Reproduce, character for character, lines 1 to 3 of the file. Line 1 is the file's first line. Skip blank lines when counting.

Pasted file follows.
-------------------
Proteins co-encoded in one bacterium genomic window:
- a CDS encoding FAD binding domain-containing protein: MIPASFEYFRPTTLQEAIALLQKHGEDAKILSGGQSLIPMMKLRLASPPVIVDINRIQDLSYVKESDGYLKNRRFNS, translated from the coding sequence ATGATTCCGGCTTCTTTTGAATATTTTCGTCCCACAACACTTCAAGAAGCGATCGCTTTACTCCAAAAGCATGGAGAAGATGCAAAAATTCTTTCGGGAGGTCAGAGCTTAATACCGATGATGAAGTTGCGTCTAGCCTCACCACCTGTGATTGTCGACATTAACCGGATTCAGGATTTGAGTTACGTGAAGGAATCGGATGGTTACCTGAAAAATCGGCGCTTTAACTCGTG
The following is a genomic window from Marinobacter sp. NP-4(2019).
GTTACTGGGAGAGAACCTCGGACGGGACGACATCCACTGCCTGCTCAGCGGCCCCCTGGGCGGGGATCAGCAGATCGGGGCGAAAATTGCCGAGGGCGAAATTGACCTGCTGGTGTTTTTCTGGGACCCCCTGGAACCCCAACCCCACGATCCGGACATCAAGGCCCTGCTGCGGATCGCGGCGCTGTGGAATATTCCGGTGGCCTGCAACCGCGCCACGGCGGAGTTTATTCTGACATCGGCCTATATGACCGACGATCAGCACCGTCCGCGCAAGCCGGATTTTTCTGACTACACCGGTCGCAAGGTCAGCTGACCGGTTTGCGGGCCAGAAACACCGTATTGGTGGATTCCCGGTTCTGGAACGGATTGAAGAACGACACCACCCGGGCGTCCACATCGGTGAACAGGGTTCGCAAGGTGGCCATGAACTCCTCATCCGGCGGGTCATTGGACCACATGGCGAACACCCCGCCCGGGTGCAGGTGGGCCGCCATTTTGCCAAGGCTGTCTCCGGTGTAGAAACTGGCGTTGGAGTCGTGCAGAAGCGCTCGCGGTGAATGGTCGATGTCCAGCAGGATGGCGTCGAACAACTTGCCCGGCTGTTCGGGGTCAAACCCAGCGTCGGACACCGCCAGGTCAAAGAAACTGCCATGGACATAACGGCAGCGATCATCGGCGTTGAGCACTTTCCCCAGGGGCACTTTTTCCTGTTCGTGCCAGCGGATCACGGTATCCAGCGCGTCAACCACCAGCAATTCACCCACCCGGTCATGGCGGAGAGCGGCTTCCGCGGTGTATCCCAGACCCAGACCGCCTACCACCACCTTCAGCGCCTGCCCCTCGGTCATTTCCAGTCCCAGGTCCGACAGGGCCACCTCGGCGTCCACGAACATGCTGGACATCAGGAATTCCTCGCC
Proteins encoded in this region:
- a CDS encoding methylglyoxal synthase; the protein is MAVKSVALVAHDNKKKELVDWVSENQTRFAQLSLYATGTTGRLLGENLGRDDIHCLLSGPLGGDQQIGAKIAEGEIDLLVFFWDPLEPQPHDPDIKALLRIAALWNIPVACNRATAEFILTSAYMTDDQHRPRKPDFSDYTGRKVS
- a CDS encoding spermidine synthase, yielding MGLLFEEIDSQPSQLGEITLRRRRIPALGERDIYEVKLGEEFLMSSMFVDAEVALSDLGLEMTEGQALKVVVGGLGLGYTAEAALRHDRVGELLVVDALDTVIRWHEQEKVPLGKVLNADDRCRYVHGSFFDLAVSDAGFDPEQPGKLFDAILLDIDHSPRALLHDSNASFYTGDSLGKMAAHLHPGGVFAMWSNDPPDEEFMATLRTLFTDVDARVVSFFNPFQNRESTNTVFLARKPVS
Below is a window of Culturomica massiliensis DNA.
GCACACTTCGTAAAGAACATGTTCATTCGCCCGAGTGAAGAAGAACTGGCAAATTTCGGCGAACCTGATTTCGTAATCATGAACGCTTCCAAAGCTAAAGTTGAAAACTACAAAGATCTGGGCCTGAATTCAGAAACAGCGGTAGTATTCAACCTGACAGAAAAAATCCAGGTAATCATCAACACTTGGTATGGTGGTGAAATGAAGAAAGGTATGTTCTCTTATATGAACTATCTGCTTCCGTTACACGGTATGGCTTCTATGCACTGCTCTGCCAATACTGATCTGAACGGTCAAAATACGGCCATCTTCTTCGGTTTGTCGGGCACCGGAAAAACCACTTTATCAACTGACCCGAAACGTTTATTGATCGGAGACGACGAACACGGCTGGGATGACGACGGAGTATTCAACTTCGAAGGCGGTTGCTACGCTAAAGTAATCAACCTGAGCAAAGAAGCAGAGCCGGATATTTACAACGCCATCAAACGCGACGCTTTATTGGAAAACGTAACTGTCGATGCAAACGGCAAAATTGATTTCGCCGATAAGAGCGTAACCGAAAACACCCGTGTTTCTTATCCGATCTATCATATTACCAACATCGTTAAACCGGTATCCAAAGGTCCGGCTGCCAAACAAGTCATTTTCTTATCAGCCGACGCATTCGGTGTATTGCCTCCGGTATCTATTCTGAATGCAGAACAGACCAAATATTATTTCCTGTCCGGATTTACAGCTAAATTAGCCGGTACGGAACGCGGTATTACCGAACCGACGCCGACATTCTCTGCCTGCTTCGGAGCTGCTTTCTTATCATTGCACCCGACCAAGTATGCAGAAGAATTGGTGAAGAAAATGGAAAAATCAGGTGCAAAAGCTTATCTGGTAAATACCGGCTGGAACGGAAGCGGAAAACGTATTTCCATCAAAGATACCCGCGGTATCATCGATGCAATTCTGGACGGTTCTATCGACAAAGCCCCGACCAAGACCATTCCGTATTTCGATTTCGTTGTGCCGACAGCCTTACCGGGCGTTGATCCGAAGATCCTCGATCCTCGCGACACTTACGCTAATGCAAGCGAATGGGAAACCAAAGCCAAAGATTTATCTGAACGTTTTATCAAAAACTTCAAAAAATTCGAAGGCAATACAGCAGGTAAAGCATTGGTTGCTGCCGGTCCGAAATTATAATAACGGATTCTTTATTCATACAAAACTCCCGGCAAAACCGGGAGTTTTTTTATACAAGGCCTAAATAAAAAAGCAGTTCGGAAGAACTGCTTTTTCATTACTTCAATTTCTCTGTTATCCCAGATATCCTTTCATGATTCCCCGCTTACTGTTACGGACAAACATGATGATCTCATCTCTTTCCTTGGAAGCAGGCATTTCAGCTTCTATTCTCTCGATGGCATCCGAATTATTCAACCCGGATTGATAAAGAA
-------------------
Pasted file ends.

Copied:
Proteins co-encoded in one bacterium genomic window:
- a CDS encoding FAD binding domain-containing protein: MIPASFEYFRPTTLQEAIALLQKHGEDAKILSGGQSLIPMMKLRLASPPVIVDINRIQDLSYVKESDGYLKNRRFNS, translated from the coding sequence ATGATTCCGGCTTCTTTTGAATATTTTCGTCCCACAACACTTCAAGAAGCGATCGCTTTACTCCAAAAGCATGGAGAAGATGCAAAAATTCTTTCGGGAGGTCAGAGCTTAATACCGATGATGAAGTTGCGTCTAGCCTCACCACCTGTGATTGTCGACATTAACCGGATTCAGGATTTGAGTTACGTGAAGGAATCGGATGGTTACCTGAAAAATCGGCGCTTTAACTCGTG
The following is a genomic window from Marinobacter sp. NP-4(2019).